The county has 29 inventoried county parks, 76 athletic fields, two nature centers, 18 playgrounds and eight play areas, almost 50 miles of nature trails, a 300-acre lake with boat rentals and more recreation and park amenities.

Management and Budget determined that in order to have enough funds to maintain all of it, the county will need to allot $700,000 to parks annually.

This amount, based on the county’s CIP, would only be met for three of the next six years.

“When we consider capital projects in the future, we need to more consciously think about these costs in the future,” Zaleski said. “Every time we build something, every time we have one more mile of something, we have now committed to renewing that someday or getting rid of it — even though you had it at one time.

“You're already familiar with us coming to you with capital projects talking about operating impacts — we need more people, utility costs going up and down — that's been a part of our thinking for a long time,” he said.

“What we are thinking about now is: How do we bring these numbers to you when you think about building a new school, or adding a road, or new tot lot to say, ‘That's what it’s going to cost us today,’ but we need to be thinking what are we going to add in the future as well.”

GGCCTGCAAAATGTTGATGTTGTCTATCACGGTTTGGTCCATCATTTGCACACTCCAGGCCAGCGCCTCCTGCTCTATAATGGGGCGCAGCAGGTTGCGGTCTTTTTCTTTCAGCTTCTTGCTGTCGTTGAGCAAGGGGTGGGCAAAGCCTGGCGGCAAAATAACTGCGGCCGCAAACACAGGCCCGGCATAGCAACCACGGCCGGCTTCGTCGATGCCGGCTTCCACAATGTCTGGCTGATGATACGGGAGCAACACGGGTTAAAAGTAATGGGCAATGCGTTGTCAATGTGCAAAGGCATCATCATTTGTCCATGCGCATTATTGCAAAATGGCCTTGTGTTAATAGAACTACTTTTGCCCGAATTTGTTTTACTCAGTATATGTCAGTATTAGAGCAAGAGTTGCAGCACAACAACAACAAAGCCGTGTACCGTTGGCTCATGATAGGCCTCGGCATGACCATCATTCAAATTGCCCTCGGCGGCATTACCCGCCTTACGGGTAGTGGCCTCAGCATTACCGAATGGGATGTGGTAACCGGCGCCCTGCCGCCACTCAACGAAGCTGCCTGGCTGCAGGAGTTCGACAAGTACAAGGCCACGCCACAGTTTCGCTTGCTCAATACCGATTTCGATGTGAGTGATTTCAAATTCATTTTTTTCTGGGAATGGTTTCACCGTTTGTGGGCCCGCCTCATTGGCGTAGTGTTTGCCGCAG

At the meeting Zaleski said that the three parts of the presentation that day were just the beginning of information his department will be compiling over the next year or few years, depending on how long it takes.

A total of $2 million was set aside for infrastructure maintenance last year, and the board could choose to do something with that money this upcoming budget cycle.

“I'm a real strong advocate for putting together contingency funds for the long-term projects,” Commissioner Eric Bouchat, R-District 4 said. “There’s a lot of pressure on us to buy things now. It takes discipline … It’s a tough decision to make.”

Zaleski agreed.

“Any time you have money sitting on the sideline that could be used today, there will always be perfectly legitimate arguments to use it today,” he said.

The Management and Budget Department will continue coming to the BOCC with its assessments of budgetary needs for infrastructure as the information is compiled. Thursday’s entire meeting can be viewed on the Carroll County Government website’s meeting portal and video archive, Carroll County Government YouTube channel, and on Comcast Channel 24.

jennifer.turiano@carrollcountytimes.com

443-488-0369

twitter.com/jturianoCCT